A long-term plan should always discuss dealing with the unexpected. Sometimes things don’t go the way you expect them to, so having a contingency plan in place is important – This is especially true for a project as large as Kiggavik. Volume 10 of AREVA’s draft environmental impact statement (DEIS) was written for this purpose. The Emergency Response Plan in Volume 10 provides general guidance for all emergencies related to the Kiggavik Project. The Plan describes the responsibilities, tasks and reporting requirements involved in an emergency; and details various emergency response situations including necessities of life emergencies, personnel emergencies, natural environment-related emergencies and operational emergencies. You can access the whole document (88 pages) here.
To evaluate the potential accidents and malfunctions associated with the project, we conducted a number of risk assessments. Risks are sorted by the likelihood of the incident occurring and the potential consequences resulting from the accident. Through consultation with experts and local feedback, the risks identified include spills of fuel and other hazardous materials outside of site containment boundaries, potential transportation accidents, and other transportation-related accidents, the risk of fire or explosion.
Any accident or malfunction, including those caused or compounded by environmental hazards, are predicted to have no residual effects on the environment. Preventative measures, including design features, redundancy, secondary and tertiary containment, management plans, preventative maintenance, routine operational and environmental monitoring, safe work plans, and training programs will be in place to reduce the probability of the incident occurring. Response measures, including trained emergency response teams, an emergency response plan, a spill contingency plan, spill kits, monitoring programs, trained first responders, and a staffed health centre, will be in place to reduce the consequences of an incident if one were to occur.
Back in February, Kiggavik Project’s Environment and Radiation Protection Supervisor had the opportunity to ride along with Peter from Peter’s Expediting during one of his ice profiling excursions on Baker Lake. Ice profiling is essentially measuring ice thickness. It is required before starting the winter haul of supplies from Baker Lake to the Kiggavik Project site. To measure the ice thickness they use a combination of sonar instruments and drill test holes with an ice auger, which helps to verify the accuracy of the data collected by the sonar instruments. AREVA is committed to protecting the safety of its employees, contractors and neighbours, ice profiling is one example of how AREVA’s safety standards are applied.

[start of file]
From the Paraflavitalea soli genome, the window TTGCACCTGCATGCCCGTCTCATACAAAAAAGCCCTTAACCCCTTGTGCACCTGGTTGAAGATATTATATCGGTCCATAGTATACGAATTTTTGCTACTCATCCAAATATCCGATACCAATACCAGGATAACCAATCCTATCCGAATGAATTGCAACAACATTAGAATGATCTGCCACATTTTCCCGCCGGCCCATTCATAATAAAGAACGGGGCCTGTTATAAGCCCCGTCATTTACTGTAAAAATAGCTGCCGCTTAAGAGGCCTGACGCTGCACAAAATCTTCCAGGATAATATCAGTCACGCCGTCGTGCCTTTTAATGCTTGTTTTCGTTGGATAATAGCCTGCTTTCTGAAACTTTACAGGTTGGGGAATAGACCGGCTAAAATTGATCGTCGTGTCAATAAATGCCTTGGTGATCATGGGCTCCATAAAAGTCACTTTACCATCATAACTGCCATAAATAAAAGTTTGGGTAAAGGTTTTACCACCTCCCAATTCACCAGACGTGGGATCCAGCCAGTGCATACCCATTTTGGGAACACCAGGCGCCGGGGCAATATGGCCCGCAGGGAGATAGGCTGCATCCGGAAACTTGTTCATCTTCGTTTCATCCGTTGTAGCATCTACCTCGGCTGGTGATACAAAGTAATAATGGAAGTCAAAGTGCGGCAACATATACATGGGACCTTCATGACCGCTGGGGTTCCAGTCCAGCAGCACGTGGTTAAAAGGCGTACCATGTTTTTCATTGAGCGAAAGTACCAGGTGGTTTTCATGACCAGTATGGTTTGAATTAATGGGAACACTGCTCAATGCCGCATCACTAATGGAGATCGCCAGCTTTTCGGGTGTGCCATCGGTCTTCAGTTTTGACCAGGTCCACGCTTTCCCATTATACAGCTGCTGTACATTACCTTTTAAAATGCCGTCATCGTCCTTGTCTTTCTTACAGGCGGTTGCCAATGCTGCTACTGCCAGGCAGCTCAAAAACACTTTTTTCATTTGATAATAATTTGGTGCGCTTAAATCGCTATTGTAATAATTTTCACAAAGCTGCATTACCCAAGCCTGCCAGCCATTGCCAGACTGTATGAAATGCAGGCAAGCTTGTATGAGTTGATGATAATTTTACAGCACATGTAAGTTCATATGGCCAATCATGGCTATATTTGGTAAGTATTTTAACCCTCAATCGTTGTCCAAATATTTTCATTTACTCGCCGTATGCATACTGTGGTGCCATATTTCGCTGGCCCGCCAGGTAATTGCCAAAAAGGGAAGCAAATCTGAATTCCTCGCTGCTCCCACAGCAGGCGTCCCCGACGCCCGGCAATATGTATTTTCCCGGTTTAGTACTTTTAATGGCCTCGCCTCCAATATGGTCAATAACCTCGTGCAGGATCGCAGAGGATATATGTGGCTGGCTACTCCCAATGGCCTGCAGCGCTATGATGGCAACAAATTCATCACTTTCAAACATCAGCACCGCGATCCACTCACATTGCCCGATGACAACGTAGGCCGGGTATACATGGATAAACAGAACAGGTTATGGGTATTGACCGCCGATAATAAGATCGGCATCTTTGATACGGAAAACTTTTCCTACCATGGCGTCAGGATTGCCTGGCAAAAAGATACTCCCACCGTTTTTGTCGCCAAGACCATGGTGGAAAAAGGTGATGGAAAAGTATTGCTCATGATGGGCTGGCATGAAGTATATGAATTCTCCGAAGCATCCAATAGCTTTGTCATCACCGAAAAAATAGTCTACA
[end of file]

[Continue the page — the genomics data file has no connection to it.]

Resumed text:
AREVA is committed to provide adequate training for its employees but also to help its contractors be the best suppliers they can be. This commitment was illustrated at the beginning of February 2011, when AREVA Resources joined forces with Peter’s Expediting to provide online Transportation of Dangerous Goods (TDG) and Workplace Hazardous Materials Identification System (WHMIS) training sessions in Baker Lake.
Six of Peter’s Expediting employees completed the TDG and WHMIS training over two days and six more registered to complete the program at a later date. The group met in AREVA’s Baker Lake offices were six laptops had been set-up to provide the online training. AREVA’s Kiggavik Project Environment and Radiation Protection Supervisor, Kim, was on hand to assist the participants with any technical difficulties. This training not only met AREVA’s commitment to continuously improve and meet its safety standards, it also provided its contractor with the resources to meet regulatory training requirements.
An effective system of nuclear safeguards is in place to ensure that uranium currently mined in Canada is not used for nuclear weapons. This is managed through international treaties. In the past, uranium from Canada supported the military programs of our allies. Uranium can no longer be sold from Canada for military purposes. Sales under military contracts have not occurred since the late 1980s when it was sold by the Canadian crown corporation of Eldorado Nuclear Ltd.
The International Atomic Energy Agency (IAEA) was established within the United Nations to ensure that safeguarded nuclear material, such as Canada’s uranium, is not used for military purposes. To learn more about IAEA safeguards, visit the IAEA website: http://www.iaea.org/OurWork/SV/index.html
Present mining best practices protect humans and the environment. In recent decades the mining companies have created a common framework of internationally recognized, shared principles and practices designed to meet the definition of sustainable development advanced by the Brundtland Commission. The mining industry has improved from practices used in the past. The International Council on Mining and Metals and the World Nuclear Association have developed principles of sustainable development for mining and for the uranium mining industry. Uranium mining companies follow these principles and practices as currently, which are described in “Sustaining Global Best Practices in Uranium Mining and Processing: Principles for Managing Radiation, Health and Safety, Waste and the Environment.”